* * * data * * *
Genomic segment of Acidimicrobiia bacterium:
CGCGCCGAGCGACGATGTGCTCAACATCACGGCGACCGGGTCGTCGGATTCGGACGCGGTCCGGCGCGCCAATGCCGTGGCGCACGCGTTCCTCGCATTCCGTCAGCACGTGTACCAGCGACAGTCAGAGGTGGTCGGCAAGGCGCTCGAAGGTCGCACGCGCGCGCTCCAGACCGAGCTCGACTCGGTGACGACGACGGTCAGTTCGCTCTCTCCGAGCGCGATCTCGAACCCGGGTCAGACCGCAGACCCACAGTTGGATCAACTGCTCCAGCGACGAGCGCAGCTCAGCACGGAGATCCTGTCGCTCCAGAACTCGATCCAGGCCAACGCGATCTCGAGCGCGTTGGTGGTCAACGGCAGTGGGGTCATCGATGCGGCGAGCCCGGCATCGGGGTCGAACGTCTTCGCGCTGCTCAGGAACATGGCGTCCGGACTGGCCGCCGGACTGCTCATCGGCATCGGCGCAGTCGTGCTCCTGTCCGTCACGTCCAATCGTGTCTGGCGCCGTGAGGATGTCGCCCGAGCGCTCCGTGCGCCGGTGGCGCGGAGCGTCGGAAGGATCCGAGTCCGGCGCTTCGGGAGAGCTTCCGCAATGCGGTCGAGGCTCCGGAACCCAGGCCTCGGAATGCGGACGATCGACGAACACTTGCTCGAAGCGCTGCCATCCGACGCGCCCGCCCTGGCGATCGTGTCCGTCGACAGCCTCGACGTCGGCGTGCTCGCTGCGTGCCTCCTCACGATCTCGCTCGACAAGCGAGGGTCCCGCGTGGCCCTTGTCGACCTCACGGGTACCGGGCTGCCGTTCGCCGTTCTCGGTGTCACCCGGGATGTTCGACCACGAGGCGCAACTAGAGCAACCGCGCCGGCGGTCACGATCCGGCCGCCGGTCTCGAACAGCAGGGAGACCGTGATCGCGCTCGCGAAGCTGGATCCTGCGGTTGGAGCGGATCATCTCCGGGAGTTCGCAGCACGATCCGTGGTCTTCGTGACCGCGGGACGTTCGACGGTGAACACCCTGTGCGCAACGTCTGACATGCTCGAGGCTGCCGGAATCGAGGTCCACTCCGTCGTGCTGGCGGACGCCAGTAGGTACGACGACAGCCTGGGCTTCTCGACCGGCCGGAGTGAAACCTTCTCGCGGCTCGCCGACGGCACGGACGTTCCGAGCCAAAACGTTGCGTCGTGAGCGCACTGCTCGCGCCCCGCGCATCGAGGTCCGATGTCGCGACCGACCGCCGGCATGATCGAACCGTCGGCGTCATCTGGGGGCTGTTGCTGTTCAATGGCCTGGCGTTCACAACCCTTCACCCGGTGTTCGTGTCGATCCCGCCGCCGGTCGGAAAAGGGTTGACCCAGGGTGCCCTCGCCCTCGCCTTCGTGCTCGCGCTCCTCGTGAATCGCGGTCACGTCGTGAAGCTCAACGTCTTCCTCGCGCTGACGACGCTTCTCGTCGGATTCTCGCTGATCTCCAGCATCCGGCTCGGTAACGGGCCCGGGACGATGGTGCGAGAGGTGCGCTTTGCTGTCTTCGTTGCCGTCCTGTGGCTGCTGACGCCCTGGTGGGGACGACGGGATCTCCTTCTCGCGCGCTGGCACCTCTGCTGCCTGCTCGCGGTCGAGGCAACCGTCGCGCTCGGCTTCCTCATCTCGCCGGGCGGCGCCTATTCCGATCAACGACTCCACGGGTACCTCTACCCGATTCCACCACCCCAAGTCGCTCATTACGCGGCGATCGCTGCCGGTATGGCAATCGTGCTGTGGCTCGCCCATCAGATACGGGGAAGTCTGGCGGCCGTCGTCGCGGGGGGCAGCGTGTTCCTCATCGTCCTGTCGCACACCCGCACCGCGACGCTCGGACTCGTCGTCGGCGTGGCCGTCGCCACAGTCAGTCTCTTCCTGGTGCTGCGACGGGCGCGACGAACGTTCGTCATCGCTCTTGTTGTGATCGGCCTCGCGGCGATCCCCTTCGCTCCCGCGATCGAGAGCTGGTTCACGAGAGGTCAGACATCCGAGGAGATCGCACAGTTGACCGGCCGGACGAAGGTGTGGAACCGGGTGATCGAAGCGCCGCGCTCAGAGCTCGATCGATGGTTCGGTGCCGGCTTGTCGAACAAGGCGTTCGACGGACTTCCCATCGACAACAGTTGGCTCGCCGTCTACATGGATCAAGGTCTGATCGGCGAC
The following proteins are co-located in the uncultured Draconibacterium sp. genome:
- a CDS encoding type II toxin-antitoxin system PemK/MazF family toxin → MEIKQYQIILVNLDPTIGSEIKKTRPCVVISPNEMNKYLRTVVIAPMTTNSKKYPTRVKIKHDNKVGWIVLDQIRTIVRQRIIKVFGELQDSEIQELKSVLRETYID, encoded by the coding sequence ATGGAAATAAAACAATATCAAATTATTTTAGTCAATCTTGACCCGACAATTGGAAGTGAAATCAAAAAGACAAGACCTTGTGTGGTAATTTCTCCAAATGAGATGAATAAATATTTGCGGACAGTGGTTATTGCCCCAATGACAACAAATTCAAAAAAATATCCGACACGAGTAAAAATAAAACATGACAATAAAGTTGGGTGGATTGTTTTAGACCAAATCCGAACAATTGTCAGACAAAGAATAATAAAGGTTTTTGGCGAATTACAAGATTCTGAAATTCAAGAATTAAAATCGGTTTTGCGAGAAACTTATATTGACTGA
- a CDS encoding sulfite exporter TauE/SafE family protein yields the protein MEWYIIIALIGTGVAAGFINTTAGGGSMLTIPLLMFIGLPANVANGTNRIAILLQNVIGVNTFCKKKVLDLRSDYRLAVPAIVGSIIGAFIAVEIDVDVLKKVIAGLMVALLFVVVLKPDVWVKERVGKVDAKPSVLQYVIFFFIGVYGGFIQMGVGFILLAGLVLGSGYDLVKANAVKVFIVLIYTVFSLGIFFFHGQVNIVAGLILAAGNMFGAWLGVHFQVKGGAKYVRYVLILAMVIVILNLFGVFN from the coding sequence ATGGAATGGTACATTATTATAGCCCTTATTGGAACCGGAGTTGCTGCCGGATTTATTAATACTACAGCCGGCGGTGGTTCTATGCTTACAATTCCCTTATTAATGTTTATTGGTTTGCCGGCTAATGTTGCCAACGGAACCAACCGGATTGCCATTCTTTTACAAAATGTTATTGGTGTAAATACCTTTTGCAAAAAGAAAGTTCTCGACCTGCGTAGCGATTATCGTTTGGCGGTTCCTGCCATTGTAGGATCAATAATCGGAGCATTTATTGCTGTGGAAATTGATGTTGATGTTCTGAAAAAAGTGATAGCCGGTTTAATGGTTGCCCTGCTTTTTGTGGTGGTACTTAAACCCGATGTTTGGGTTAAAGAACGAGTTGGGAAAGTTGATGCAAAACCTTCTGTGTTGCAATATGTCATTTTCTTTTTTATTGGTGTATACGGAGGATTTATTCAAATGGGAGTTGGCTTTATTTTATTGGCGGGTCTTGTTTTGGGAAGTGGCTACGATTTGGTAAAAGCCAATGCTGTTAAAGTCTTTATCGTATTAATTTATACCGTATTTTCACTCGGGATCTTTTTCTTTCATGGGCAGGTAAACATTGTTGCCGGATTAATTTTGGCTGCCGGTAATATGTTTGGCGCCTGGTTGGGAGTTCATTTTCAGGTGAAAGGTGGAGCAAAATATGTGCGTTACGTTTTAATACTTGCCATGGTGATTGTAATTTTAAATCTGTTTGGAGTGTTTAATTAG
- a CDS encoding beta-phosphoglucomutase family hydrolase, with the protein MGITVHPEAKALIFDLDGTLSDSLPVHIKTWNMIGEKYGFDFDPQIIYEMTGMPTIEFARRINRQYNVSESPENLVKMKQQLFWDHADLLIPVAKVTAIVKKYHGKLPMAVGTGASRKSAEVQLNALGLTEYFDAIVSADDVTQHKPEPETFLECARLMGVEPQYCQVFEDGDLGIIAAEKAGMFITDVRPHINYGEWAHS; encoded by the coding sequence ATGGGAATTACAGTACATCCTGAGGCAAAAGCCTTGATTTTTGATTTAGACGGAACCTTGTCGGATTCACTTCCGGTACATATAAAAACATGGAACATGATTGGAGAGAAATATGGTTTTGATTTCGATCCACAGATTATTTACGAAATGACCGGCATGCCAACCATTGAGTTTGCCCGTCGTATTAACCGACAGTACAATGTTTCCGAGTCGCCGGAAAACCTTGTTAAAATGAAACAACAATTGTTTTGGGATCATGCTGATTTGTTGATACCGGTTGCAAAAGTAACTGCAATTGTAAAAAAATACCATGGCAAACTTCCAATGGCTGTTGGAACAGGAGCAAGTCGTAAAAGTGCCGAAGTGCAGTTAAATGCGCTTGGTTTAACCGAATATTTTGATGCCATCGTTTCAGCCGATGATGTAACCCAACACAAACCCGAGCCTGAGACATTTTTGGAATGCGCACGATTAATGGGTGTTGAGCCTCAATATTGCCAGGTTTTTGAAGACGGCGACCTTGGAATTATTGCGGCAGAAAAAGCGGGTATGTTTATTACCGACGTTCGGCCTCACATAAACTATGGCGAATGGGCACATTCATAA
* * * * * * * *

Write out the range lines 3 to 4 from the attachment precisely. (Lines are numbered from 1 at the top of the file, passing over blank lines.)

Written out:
The following proteins are co-located in the uncultured Draconibacterium sp. genome:
- a CDS encoding type II toxin-antitoxin system PemK/MazF family toxin → MEIKQYQIILVNLDPTIGSEIKKTRPCVVISPNEMNKYLRTVVIAPMTTNSKKYPTRVKIKHDNKVGWIVLDQIRTIVRQRIIKVFGELQDSEIQELKSVLRETYID, encoded by the coding sequence ATGGAAATAAAACAATATCAAATTATTTTAGTCAATCTTGACCCGACAATTGGAAGTGAAATCAAAAAGACAAGACCTTGTGTGGTAATTTCTCCAAATGAGATGAATAAATATTTGCGGACAGTGGTTATTGCCCCAATGACAACAAATTCAAAAAAATATCCGACACGAGTAAAAATAAAACATGACAATAAAGTTGGGTGGATTGTTTTAGACCAAATCCGAACAATTGTCAGACAAAGAATAATAAAGGTTTTTGGCGAATTACAAGATTCTGAAATTCAAGAATTAAAATCGGTTTTGCGAGAAACTTATATTGACTGA